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Wound Healing: Impaired Healing – Inflammation and Wound Repair

by Carlo Raj, MD
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    00:01 What may then cause impaired healing? Infections, diabetes mellitus for sure. Not only will there be peripheral vascular disease but then also neuropathy. Poor nutrition may result in decreased protein which is very much required for wound healing.

    00:22 Vitamin C deficiency. The picture is showing you why you need proper vitamin C so that you can hydroxylate your collagen. The cross-linking has now been decreased in vitamin C deficiency. Welcome to scurvy. Look for major haemarthrosis.

    00:39 Gum bleeding, scurvy. Look for malnutrition. Zinc is required for collagenase. Copper is required for oxidase.

    00:49 In biochemistry make sure that you keep your oxidase separate from hydroxylase. Hydroxylase, vitamin C. Oxidase, copper.

    01:01 Collagenase, zinc. In fact, if you go to the local pharmacy, you can always find zinc complements or zinc supplements in which they claim that it helps with immunity. It does, we need it endogeneously. But beyond that.

    01:19 Anyhow, people use different things for marketing. Know as to why. There is some truth to the fact that zinc is required for collagenase.

    01:28 Glucocorticoids. Why would a patient require glucocorticoids. If it's causing decreased wound healing, pause here for one second.

    01:40 Glucocorticoid, very interesting drug is'nt it. Glucocorticoid causes neutrophilic leucocytosis. Glucocorticoid causes lymphopenia. Glucocorticoid causes decreased wound healing. Think of a patient. You are a plastic surgeon. You want to be a plastic surgeon? Go do it. Don't let anyone stop you from being what you want to be. You have a thriving plastic surgery practice. You are doing face lifts. When you do a face lift you are introducing wound into your patient on the face.

    02:13 Do you want much scar formation and collagen deposition? Of course not. So you purposely are then going to inject glucocorticoid derivatives into the patient so that you can then monitor and supervise the amount of wound or excuse me.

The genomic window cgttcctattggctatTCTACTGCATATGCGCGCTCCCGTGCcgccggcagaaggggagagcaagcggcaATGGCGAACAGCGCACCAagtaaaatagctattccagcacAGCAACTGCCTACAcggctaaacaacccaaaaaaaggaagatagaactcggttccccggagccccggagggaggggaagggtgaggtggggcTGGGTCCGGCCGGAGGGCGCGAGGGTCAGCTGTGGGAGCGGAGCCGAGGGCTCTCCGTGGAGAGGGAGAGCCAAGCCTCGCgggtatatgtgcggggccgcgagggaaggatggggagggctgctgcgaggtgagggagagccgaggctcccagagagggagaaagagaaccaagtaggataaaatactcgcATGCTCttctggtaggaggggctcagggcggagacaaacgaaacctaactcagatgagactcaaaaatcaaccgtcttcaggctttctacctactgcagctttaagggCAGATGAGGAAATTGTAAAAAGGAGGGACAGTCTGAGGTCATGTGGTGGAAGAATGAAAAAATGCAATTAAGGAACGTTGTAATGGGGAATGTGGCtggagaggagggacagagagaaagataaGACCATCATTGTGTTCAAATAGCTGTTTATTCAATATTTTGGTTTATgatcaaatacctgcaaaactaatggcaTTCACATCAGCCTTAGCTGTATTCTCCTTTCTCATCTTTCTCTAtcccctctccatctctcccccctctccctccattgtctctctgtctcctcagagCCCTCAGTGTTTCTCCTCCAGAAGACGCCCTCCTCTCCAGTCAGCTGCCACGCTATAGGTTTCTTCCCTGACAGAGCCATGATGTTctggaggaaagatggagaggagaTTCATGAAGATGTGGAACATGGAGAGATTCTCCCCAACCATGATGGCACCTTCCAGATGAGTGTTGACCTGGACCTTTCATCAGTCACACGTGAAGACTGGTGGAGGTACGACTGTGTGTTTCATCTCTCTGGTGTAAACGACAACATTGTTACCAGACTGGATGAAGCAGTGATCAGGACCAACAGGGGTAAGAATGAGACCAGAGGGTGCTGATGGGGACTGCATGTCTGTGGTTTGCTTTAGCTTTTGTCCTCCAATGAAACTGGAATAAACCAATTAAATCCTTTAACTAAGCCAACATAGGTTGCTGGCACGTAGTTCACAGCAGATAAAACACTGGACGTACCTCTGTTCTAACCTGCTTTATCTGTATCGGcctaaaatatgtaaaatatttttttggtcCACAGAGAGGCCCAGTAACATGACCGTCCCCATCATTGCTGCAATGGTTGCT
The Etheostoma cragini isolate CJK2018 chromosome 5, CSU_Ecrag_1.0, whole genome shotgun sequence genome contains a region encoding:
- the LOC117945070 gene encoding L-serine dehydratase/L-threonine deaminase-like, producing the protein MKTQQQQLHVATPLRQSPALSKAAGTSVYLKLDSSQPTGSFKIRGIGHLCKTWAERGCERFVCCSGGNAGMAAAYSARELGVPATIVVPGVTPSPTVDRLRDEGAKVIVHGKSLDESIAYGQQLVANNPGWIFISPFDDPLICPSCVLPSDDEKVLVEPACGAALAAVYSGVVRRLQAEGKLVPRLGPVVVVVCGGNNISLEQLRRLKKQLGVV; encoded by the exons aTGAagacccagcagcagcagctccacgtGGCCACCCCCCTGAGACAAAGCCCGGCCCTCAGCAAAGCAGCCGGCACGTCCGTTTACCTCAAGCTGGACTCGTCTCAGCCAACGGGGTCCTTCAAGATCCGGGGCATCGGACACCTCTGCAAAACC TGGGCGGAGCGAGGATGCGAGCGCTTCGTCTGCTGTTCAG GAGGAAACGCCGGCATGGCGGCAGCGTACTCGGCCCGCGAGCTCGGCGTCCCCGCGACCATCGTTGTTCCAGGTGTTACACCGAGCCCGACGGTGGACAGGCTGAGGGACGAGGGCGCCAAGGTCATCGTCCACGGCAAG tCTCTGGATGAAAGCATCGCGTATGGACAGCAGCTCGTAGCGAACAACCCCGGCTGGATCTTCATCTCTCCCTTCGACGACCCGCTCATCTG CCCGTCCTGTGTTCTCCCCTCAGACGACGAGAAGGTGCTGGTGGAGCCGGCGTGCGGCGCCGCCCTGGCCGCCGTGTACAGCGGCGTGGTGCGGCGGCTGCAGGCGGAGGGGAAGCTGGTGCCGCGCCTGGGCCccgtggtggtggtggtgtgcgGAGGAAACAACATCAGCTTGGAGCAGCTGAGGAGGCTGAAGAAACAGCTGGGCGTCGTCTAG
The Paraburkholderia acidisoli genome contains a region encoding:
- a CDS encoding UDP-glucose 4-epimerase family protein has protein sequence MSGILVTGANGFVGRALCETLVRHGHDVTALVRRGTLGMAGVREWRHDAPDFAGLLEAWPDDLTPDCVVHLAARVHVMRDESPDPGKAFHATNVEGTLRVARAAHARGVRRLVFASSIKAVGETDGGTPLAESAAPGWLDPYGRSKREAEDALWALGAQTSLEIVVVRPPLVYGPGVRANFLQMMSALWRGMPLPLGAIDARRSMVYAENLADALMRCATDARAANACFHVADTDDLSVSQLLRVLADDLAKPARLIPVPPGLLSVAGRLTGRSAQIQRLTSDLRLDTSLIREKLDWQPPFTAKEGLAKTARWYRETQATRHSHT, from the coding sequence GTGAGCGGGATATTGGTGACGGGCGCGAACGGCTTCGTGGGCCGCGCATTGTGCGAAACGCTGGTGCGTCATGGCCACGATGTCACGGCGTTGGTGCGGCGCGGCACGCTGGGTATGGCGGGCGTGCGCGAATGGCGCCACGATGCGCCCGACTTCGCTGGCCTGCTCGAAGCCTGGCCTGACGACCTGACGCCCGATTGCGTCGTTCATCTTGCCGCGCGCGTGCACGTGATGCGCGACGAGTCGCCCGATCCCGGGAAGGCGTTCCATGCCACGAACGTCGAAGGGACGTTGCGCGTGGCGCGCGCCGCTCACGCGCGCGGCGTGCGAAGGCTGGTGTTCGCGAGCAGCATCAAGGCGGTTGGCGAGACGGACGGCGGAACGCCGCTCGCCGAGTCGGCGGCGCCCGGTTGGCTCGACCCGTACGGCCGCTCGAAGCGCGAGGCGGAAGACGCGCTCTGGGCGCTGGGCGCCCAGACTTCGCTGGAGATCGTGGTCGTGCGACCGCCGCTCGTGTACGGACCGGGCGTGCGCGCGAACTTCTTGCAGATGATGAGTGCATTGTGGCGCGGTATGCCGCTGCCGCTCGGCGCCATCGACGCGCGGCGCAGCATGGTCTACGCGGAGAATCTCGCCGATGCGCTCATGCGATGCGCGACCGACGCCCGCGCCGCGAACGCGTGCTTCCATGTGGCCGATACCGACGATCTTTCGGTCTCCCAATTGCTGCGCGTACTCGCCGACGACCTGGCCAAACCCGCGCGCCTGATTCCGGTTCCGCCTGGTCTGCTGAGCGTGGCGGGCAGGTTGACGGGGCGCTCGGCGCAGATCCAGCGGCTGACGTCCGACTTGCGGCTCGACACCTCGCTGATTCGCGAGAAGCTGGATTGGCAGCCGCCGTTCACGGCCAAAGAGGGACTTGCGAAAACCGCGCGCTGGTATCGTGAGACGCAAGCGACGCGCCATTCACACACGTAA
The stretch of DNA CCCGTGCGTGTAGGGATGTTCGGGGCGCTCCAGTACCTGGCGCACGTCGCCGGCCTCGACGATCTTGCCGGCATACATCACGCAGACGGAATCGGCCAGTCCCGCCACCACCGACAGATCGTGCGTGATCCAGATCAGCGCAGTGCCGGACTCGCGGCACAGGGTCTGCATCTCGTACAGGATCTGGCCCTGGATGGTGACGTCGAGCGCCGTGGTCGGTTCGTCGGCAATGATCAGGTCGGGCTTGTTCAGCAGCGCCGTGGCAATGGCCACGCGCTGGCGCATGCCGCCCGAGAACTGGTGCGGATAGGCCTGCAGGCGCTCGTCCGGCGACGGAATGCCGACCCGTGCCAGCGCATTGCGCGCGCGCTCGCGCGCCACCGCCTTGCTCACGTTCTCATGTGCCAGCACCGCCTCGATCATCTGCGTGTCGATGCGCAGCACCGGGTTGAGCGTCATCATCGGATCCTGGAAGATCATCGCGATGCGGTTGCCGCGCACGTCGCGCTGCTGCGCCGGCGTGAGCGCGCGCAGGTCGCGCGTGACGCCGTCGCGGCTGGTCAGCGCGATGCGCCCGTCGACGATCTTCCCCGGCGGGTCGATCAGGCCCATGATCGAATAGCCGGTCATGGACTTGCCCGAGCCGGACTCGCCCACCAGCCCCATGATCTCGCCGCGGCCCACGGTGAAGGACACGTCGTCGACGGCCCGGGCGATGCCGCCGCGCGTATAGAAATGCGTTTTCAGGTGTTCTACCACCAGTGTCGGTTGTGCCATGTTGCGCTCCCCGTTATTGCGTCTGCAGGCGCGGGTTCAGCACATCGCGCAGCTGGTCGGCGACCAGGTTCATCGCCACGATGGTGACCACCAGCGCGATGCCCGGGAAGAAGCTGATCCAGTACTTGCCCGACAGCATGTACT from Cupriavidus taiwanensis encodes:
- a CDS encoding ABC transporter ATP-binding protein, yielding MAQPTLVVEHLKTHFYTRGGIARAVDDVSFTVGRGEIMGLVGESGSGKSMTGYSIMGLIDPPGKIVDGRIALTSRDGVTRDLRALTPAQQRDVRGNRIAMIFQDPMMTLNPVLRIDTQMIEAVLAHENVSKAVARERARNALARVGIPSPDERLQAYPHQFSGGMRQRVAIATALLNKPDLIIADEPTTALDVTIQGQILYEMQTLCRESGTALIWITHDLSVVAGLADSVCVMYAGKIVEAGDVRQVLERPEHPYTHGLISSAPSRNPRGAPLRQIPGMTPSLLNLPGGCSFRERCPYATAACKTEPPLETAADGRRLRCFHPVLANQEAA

02:30 The healing that is taking place in your patient. Obviously you are not going to put so much where it does'nt heal at all.

    02:36 But what you are doing is minimizing scar formation. So when the bandages come of the face, your patient looks "Oh I am so beautiful Doc". Thanks to you. And your practice begins to thrive, or has been. Anyhow, interesting huh, glucocorticoids.

    02:54 Organ repair. Liver, potential for regenerative nodules. That's important. Meaning to say that during the repair process you might actually have nodules taking place. Lung, type II pneumocytes will help you repair Clara cells.

    03:08 Help you repair. In the brain, it's called gliosis. Notice here there are no fibroblast. Yes, in the brain there are no fibroblast. But Dr. Raj why would you call this a gliotic scar? It's a misnomer. You have gliosis which will be astrocytes and microglial cells. They will come in and repair the brain. Your liquefacting necrosis as you know but you end up forming a cavity. Peripheral nerve, something called Wallerian degeneration where Schwann cells will play a key role.


    About the Lecture

    The lecture Wound Healing: Impaired Healing – Inflammation and Wound Repair by Carlo Raj, MD is from the course Cellular Pathology: Basic Principles.


    Included Quiz Questions

    1. Copper
    2. Vitamin C
    3. Protein
    4. Zinc
    5. Folate
    1. Decreased collagen cross linking
    2. Neutrophilic leukocytosis
    3. Lymphopenia
    4. Decreased collagen synthesis
    5. Decreased wound healing
    1. Gliosis
    2. Degeneration of astrocytes
    3. Wallerian degeneration
    4. Schwann cells
    5. Regenerative nodules

    Author of lecture Wound Healing: Impaired Healing – Inflammation and Wound Repair

     Carlo Raj, MD

    Carlo Raj, MD


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